It took days to harvest even a portion of the creature’s poisonous meat, hide, and colossal bones, which were quickly promised at great value to the province’s merchants. It might have brought prosperity to everyone in the process. It might have ended the tale happily there.
But the mephandras had a mate.
Whether the village watch been drunk, sleeping, or both, it didn’t matter. An even larger malevolent specimen tracked the hunters from the mountain, and brought death and destruction with it. Into the midst of an impromptu festival held to celebrate the hunter’s great accomplishment, the creature charged, killing the hunters and many of the townsfolk immediately. It bucked and heaved and roared, tearing through stone buildings and storefronts like a child through so many wooden blocks. The villagers retreated to the town hall and rallied as much defense as possible, and to their surprise, managed to hold the creature at bay. Or, perhaps, the mephandras wasn’t interested in carnage for its own sake. It found the bones of its beloved placed in the village square, and proceeded to mourn quite violently for hours. Bullets were fired from the hall, but none found purchase into this great creature’s hide.
It took three days for the creature to finally lose interest in the village and the bones. It took the largest bone in its razor-filled mouth and departed for the mountain. Where it wandered no villager desired to find out. The rest of the now-frozen carcass of the slain mephandras was never sought after, and the remaining spoils of the hunt only just covered the costs necessary to repair the damage wrought to the village.
Or so the tale was told. Was it true? Apparently, many hundreds of years had passed since. Trackers and merchants that visited Olvaren insisted they knew the descendants of those slain hunters, and the claw marks made by some fell beast could be seen quite clearly on the walls of the old hall that had once served as the village center. And while hunters were still hired to hunt the mephandras every decade or so, not a single one had been spotted for over a century.
Perhaps they were all gone. Perhaps the mountain was not as dangerous as everyone in the village made it seem. True or not, the boy’s thoughts centered on encountering such a monster on the mountain. Perhaps it would find the boy, and put him out of his misery. Perhaps it would carry him over the mountain and place him on the other side, right as rain.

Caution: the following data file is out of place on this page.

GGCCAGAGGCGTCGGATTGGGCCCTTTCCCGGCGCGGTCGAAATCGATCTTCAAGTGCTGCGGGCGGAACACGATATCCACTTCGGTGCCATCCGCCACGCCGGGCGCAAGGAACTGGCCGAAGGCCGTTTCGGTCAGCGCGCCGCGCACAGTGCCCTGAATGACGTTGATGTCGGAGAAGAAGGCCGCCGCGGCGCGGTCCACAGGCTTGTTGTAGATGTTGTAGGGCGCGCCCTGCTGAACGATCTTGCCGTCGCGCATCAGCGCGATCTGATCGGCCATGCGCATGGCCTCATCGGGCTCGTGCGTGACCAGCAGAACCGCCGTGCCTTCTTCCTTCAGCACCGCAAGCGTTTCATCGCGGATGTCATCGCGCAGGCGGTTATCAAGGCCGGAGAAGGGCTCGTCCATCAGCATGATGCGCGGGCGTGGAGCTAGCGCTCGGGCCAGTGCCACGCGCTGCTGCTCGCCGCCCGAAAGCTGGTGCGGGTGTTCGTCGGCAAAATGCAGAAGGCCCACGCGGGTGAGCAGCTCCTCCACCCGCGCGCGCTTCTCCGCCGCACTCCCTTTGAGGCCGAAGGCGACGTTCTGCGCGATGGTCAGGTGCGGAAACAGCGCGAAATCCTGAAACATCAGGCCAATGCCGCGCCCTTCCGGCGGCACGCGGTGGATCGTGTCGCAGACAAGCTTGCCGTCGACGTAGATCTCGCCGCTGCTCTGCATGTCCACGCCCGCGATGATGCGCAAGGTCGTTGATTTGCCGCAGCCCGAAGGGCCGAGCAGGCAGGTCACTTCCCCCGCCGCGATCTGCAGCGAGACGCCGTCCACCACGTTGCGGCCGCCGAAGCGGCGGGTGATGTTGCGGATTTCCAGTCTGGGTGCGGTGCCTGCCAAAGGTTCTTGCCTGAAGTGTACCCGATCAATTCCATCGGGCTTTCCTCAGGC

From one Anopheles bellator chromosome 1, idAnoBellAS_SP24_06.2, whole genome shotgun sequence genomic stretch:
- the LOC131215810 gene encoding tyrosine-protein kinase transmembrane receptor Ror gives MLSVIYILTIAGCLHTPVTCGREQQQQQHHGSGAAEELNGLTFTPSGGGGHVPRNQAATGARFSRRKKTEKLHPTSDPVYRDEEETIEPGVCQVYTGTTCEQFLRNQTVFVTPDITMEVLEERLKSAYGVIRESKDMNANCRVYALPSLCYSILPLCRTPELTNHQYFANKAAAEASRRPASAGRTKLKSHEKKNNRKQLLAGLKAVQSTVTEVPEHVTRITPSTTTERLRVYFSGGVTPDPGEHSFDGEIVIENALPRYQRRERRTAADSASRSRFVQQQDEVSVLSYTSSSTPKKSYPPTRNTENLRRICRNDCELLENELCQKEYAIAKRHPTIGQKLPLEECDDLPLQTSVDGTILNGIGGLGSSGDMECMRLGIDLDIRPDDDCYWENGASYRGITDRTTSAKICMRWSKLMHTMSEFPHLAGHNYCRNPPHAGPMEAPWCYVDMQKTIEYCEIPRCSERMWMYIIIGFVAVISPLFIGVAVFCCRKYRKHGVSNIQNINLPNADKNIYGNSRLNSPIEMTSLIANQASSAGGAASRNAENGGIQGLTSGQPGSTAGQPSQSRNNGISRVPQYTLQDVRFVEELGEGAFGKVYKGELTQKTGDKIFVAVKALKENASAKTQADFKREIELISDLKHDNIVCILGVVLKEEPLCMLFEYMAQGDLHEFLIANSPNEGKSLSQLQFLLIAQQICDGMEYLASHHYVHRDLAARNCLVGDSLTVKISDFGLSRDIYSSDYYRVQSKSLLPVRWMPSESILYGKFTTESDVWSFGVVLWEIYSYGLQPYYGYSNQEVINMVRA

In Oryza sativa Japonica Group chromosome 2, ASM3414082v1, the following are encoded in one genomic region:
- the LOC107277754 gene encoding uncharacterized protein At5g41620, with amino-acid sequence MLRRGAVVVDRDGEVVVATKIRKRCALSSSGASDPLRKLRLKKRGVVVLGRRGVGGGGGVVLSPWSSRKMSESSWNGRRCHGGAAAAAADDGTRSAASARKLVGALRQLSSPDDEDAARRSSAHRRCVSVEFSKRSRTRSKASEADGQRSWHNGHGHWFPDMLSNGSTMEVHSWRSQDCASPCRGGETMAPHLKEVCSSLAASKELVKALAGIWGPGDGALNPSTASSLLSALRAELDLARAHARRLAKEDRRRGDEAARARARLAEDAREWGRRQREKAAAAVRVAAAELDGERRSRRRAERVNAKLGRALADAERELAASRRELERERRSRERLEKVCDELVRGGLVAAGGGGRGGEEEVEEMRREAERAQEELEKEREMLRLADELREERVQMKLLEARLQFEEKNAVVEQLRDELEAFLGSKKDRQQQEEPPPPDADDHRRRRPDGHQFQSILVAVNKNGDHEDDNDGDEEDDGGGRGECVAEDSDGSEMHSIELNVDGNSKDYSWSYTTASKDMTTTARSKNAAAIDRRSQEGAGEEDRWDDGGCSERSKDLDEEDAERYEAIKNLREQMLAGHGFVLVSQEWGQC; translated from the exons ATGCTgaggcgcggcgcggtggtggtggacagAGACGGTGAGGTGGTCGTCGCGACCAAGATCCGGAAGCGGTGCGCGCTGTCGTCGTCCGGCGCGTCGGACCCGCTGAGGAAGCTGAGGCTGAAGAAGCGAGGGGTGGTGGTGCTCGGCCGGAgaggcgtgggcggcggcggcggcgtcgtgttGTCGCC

Or maybe the boy was going out of his mind from the cold.
The boy raised his hands to his face. He couldn’t feel a thing. His teeth had long since passed chattering. Every step he took was uncertain, since he’d long lost feeling in his legs.
I’m not going back. I’m not going back.
A howl echoed across the snow, just barely audible above the frigid wind. The boy didn’t hear it, too obsessed with the cold. Then a second howl cried out much louder and clear to the boy’s right side. This snapped him out of his frozen trance.
For the first time in several hours, the boy’s feet stopped walking. It felt strange.
He waited. He watched the fir trees dance back and forth, the giant snowflakes falling in large clumps as stars from the sky. Something watched him in the trees. He didn’t know how, but he knew it. Or maybe delirium had set in.
A shadow passed through the trees, perhaps fifty yards away. Too dark to tell. The boy wasn’t afraid. His fear had been frozen away. He simply stood like a pole buried in dirt. His eyes felt tired, somehow burning when the rest of his body solidified. He’d been walking for such a long time. Perhaps the shadow would let him sleep.
It approached. The image of a bear. A mephandras. It had to be. Its jagged scales whipped in the wind, its deep-throated growl echoing across the snow.
I’m not going back.
The rigid boy suddenly felt gravity. A terrible weight. His knees could no longer sustain themselves. He felt the world spin, and its surface collided with him. The snow gave place for him as if he belonged there all along. His perception darkened to match the night sky, and he felt himself drift off into a sea of starlight.